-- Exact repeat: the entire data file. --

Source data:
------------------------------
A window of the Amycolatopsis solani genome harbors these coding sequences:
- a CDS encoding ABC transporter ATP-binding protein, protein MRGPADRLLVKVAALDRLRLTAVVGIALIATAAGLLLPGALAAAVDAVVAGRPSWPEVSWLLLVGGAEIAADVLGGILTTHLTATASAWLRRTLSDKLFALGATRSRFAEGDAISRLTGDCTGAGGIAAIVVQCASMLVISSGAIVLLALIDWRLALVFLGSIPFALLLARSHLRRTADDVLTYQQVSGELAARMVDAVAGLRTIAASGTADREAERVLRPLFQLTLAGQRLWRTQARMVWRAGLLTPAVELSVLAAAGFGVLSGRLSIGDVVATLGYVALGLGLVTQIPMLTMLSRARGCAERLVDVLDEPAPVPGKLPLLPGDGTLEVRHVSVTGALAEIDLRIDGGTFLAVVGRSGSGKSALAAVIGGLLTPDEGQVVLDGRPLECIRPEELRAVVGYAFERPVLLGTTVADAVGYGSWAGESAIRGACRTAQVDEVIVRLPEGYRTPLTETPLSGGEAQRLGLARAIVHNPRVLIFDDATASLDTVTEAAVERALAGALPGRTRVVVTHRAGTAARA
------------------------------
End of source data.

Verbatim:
A window of the Amycolatopsis solani genome harbors these coding sequences:
- a CDS encoding ABC transporter ATP-binding protein, protein MRGPADRLLVKVAALDRLRLTAVVGIALIATAAGLLLPGALAAAVDAVVAGRPSWPEVSWLLLVGGAEIAADVLGGILTTHLTATASAWLRRTLSDKLFALGATRSRFAEGDAISRLTGDCTGAGGIAAIVVQCASMLVISSGAIVLLALIDWRLALVFLGSIPFALLLARSHLRRTADDVLTYQQVSGELAARMVDAVAGLRTIAASGTADREAERVLRPLFQLTLAGQRLWRTQARMVWRAGLLTPAVELSVLAAAGFGVLSGRLSIGDVVATLGYVALGLGLVTQIPMLTMLSRARGCAERLVDVLDEPAPVPGKLPLLPGDGTLEVRHVSVTGALAEIDLRIDGGTFLAVVGRSGSGKSALAAVIGGLLTPDEGQVVLDGRPLECIRPEELRAVVGYAFERPVLLGTTVADAVGYGSWAGESAIRGACRTAQVDEVIVRLPEGYRTPLTETPLSGGEAQRLGLARAIVHNPRVLIFDDATASLDTVTEAAVERALAGALPGRTRVVVTHRAGTAARA